Epson's D7 Panels with C2 Fine Technology
Epson (technically "Seiko Epson Corporation") is putting a new type of
high-temperature polysilicon TFT liquid crystal (HTPS) panel into its latest projectors that will
further enhance the performance of 3LCD-type front projection products. The
company has already begun volume production of these 0.7-inch (1.9 cm
diagonal) HTPS panels which utilize Epson's C2 Fine technology. The Epson Pro Cinema 1080 UB is the first projector we experienced with this new technology and it looked fantastic.
As the resolution and image quality of image sources continue to improve due to the proliferation of high definition broadcasting, technology seems determined to keep pace. This is largely the result of a lot of market competition - particularly in the DLP vs 3LCD arena. Epson began producing full high definition C2 Fine panels for home projectors last year and things seem to be getting better and better. The new D7 model is an improved version of these HTPS panels.
The new panels, which conform to newly developed design rules, use a technology which boosts aperture ratios by 20% compared with the D6. By enhancing aperture ratios, this technology improves luminance while using the same lamp as previous models. That means the same lamp will result in brighter images. Conversely, manufacturers can insert lower-watt lamps to achieve the same levels of luminance experienced with a D6 panel. Thus the technology makes it possible to manufacture brighter, more environmentally friendly projectors that offer better value for the money.
The new panels also use 12-bit LCD drivers which boost accuracy in reproducing subtle differences in color and gradation. The previous model's 10-bit driver was capable of controlling 1.1 billion colors, but the new 12-bit driver is capable of controlling 64 times that amount at 68.7 billion colors. The new panels also quadruples the theoretical 1,024 gradation levels to 4,096 gradation levels.
In addition, various improvements have been made to make installation
easier for product manufacturers, such as boosting noise immunity by
utilizing mini-LVDS interface (the LCD panel's differential signal interface is called mini-LVDS) and strengthening panel tape (FPC).
Features of the new panels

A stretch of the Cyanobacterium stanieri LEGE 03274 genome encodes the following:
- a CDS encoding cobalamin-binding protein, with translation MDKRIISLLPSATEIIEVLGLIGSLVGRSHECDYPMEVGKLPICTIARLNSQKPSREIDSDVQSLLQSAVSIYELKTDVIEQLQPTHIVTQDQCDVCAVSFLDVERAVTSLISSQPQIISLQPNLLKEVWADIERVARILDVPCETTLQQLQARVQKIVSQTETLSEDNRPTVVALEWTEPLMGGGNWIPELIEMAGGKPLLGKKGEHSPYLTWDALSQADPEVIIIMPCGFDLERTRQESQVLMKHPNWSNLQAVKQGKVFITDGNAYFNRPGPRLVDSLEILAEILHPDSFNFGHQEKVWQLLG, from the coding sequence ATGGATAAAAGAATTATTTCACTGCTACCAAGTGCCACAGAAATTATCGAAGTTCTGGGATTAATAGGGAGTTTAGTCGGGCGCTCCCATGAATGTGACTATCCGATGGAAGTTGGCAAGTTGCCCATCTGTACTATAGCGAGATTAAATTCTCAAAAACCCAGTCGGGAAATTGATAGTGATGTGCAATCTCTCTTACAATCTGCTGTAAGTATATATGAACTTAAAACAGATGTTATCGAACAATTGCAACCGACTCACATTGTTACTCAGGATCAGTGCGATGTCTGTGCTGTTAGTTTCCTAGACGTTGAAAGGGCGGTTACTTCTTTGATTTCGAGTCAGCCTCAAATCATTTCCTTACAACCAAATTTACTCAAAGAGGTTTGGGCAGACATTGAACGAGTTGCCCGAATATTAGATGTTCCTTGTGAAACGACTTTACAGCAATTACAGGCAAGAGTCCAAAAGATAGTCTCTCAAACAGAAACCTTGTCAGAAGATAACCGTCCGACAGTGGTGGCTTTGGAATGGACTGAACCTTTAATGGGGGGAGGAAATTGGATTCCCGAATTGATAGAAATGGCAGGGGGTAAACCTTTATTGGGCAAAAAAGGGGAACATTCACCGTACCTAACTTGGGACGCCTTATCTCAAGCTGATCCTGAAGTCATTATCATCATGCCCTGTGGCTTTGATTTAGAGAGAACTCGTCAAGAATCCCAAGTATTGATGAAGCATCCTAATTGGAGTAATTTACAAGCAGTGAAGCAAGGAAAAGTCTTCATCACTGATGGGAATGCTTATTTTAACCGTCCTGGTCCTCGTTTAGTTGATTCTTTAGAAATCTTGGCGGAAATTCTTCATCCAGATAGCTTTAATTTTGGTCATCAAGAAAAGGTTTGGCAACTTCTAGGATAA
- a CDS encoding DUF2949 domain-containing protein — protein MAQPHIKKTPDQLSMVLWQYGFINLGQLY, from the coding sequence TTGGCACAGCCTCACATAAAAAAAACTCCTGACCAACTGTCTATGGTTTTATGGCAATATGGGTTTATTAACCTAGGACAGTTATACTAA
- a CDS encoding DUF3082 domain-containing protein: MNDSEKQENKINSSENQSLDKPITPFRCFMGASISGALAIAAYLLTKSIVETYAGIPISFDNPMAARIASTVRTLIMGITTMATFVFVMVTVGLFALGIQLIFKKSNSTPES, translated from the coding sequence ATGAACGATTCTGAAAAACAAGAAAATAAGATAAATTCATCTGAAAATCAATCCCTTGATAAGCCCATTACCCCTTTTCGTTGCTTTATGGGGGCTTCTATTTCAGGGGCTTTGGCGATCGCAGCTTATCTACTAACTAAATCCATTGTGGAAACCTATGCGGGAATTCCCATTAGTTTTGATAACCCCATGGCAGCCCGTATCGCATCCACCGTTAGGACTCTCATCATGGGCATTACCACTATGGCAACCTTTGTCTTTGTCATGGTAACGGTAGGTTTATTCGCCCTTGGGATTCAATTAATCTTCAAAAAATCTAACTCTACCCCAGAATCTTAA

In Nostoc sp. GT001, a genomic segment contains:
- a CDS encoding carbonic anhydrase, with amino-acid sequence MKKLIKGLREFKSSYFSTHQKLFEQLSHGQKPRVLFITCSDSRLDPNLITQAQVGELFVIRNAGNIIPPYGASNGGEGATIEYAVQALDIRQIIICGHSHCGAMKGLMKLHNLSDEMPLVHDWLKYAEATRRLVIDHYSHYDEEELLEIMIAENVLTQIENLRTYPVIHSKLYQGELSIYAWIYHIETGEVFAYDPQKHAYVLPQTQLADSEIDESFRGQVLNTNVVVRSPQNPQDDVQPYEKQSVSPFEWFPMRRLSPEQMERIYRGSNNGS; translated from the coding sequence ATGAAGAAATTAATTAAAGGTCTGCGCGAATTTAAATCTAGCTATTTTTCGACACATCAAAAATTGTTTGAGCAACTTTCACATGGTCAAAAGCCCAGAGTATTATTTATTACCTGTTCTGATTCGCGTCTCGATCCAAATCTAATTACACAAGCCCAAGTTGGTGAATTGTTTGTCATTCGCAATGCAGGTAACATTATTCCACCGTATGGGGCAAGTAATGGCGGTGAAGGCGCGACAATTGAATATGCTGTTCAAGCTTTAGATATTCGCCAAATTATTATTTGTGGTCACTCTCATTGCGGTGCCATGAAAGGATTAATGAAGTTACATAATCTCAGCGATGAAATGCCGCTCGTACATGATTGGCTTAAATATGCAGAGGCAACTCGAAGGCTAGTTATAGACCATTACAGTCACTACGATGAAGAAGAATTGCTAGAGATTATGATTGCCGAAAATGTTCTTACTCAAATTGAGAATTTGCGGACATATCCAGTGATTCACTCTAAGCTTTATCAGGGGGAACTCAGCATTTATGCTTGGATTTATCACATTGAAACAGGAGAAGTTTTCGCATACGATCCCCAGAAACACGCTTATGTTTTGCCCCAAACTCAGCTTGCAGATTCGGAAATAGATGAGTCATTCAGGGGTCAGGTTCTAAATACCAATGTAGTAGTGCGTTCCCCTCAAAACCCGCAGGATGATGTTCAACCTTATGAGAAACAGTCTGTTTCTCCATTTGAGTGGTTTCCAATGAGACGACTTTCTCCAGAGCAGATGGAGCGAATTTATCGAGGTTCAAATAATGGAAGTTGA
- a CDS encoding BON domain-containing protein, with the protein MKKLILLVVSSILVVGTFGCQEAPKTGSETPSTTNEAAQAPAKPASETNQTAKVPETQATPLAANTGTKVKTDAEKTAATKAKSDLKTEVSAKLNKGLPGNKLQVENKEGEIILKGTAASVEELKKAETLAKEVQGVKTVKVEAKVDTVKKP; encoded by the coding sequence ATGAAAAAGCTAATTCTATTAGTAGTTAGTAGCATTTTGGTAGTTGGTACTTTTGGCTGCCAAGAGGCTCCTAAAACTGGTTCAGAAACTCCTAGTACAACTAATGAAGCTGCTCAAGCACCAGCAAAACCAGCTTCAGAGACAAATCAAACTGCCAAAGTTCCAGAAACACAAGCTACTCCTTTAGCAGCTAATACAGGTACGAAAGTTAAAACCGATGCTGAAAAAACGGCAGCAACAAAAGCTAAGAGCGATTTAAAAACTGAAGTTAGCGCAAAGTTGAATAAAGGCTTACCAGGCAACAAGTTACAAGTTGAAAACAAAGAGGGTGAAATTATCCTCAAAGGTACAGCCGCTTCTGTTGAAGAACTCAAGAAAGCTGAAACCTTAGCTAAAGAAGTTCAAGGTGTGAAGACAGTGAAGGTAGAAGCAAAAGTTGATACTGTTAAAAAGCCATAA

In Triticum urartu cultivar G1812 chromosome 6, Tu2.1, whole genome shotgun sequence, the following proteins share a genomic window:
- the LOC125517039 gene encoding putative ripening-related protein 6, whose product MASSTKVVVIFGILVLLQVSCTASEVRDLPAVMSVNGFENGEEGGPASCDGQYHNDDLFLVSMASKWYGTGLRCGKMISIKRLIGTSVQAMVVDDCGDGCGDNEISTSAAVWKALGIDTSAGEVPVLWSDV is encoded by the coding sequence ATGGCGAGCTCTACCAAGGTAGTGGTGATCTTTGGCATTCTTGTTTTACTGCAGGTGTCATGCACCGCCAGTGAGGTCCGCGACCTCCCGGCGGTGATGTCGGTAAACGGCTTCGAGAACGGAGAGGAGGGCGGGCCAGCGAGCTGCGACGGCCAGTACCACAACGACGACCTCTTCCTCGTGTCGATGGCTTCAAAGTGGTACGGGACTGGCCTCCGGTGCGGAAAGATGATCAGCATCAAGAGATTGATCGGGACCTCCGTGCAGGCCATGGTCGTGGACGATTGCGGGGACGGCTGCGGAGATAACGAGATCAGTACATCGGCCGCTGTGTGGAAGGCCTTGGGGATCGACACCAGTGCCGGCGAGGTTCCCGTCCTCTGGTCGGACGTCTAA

The new panels combine high contrast, smooth images, and black color reproduction of C2 Fine panels with the advantages of the hybrid driving technology (both internal and external drivers can be utilized) used in previous panels. The new panel features can be summarized as follows:
- A 20% improvement in aperture ratio compared to the previous model of the same size.
- Improved color reproduction by using a 12-bit LCD driver.
- Improved noise immunity by using a Mini-LVDS interface.
Benefits for manufacturers of projection products
- Offers enhanced luminance with the same lamp.
- Enables use of a lower-watt lamp to achieve the same luminance (reduced power consumption).
New panel specifications
|Existing L3C07U-75G00||Newly-developed L3C07U-85G10|
|LCD type||C2FINE (VA inorganic alignment layer)||C2FINE (VA inorganic alignment layer)|
|Effective pixels||1920 x 1080 (1080p)||1920 x 1080 (1080p)|
|Panel size (diagonal)||0.7 inch (1.9 cm)||0.7 inch (1.9 cm)|
|Pixel pitch||8.5 µm||8.5 µm|
|LCD driver||10 bit||12 bit|
|Video signal transmission||CMOS||Mini-LVDS|
|LCD driver type||Hybrid||Hybrid|
|Process Technology||Existing Type (D6)
D6 HTPS panels (left); D7 HTPC panels (right)
Improvements in Image Representation Achieved Using 12-bit Driver
|10-bit driver||12-bit driver|
|Color||1.1 billion colors||68.7 billion colors|
|Gradation||1,024 gradations||4,096 gradation|
IC Configuration Diagram Comparison
The D7 panels are a definite improvement, but an incremental one. The main thing you'll see with these panels are an increased contrast ratio and a clear support for Deep Color options within the moving-target HDMI 13 specification. We haven't sen a practical demonstration of the benefits of the Mini-LVDS interface, but anything that serves to reduce noise is a welcome advancement. And of course LCD is a 3-chip solution - and for those of you susceptible to color wheel rainbow artifacts - 3LCD is looking better and better with every update.
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Recent Forum Posts:
I found this news item on projectorpeople.com. It shows the 3 new projectors that were just mentioned near the middle of the page…
I think that's it for the new line up. I know that the new Mits. 6000 does NOT use the new D7 panels. If I forgot anything or misquoted a model feel free to kick in here.